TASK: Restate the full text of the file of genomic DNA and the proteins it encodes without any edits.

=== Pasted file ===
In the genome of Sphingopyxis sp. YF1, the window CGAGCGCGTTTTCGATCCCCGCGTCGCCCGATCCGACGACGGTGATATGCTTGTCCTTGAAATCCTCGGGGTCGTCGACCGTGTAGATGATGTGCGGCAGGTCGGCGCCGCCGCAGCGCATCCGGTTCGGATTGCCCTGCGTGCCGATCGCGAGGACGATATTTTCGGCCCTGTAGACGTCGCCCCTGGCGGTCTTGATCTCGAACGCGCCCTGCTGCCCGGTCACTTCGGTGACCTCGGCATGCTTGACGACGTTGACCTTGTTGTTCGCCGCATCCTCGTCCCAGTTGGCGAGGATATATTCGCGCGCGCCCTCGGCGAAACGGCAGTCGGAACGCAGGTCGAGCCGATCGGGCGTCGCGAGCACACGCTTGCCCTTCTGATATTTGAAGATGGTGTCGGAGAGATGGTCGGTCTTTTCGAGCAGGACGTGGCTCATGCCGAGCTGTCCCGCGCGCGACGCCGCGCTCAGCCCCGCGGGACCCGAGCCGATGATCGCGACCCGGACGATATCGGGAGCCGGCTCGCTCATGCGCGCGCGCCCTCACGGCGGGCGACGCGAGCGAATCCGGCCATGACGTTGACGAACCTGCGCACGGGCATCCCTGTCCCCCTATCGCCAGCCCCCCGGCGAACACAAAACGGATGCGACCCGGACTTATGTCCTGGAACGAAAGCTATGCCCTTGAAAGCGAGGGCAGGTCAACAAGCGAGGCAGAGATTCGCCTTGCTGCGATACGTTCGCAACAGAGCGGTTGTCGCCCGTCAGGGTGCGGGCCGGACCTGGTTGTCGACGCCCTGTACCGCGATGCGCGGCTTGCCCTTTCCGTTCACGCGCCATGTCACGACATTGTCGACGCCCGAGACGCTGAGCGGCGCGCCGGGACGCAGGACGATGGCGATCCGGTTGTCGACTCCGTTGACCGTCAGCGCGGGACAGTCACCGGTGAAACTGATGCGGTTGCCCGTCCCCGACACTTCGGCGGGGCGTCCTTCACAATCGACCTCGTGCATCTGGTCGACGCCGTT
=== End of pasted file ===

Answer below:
In the genome of Sphingopyxis sp. YF1, the window CGAGCGCGTTTTCGATCCCCGCGTCGCCCGATCCGACGACGGTGATATGCTTGTCCTTGAAATCCTCGGGGTCGTCGACCGTGTAGATGATGTGCGGCAGGTCGGCGCCGCCGCAGCGCATCCGGTTCGGATTGCCCTGCGTGCCGATCGCGAGGACGATATTTTCGGCCCTGTAGACGTCGCCCCTGGCGGTCTTGATCTCGAACGCGCCCTGCTGCCCGGTCACTTCGGTGACCTCGGCATGCTTGACGACGTTGACCTTGTTGTTCGCCGCATCCTCGTCCCAGTTGGCGAGGATATATTCGCGCGCGCCCTCGGCGAAACGGCAGTCGGAACGCAGGTCGAGCCGATCGGGCGTCGCGAGCACACGCTTGCCCTTCTGATATTTGAAGATGGTGTCGGAGAGATGGTCGGTCTTTTCGAGCAGGACGTGGCTCATGCCGAGCTGTCCCGCGCGCGACGCCGCGCTCAGCCCCGCGGGACCCGAGCCGATGATCGCGACCCGGACGATATCGGGAGCCGGCTCGCTCATGCGCGCGCGCCCTCACGGCGGGCGACGCGAGCGAATCCGGCCATGACGTTGACGAACCTGCGCACGGGCATCCCTGTCCCCCTATCGCCAGCCCCCCGGCGAACACAAAACGGATGCGACCCGGACTTATGTCCTGGAACGAAAGCTATGCCCTTGAAAGCGAGGGCAGGTCAACAAGCGAGGCAGAGATTCGCCTTGCTGCGATACGTTCGCAACAGAGCGGTTGTCGCCCGTCAGGGTGCGGGCCGGACCTGGTTGTCGACGCCCTGTACCGCGATGCGCGGCTTGCCCTTTCCGTTCACGCGCCATGTCACGACATTGTCGACGCCCGAGACGCTGAGCGGCGCGCCGGGACGCAGGACGATGGCGATCCGGTTGTCGACTCCGTTGACCGTCAGCGCGGGACAGTCACCGGTGAAACTGATGCGGTTGCCCGTCCCCGACACTTCGGCGGGGCGTCCTTCACAATCGACCTCGTGCATCTGGTCGACGCCGTT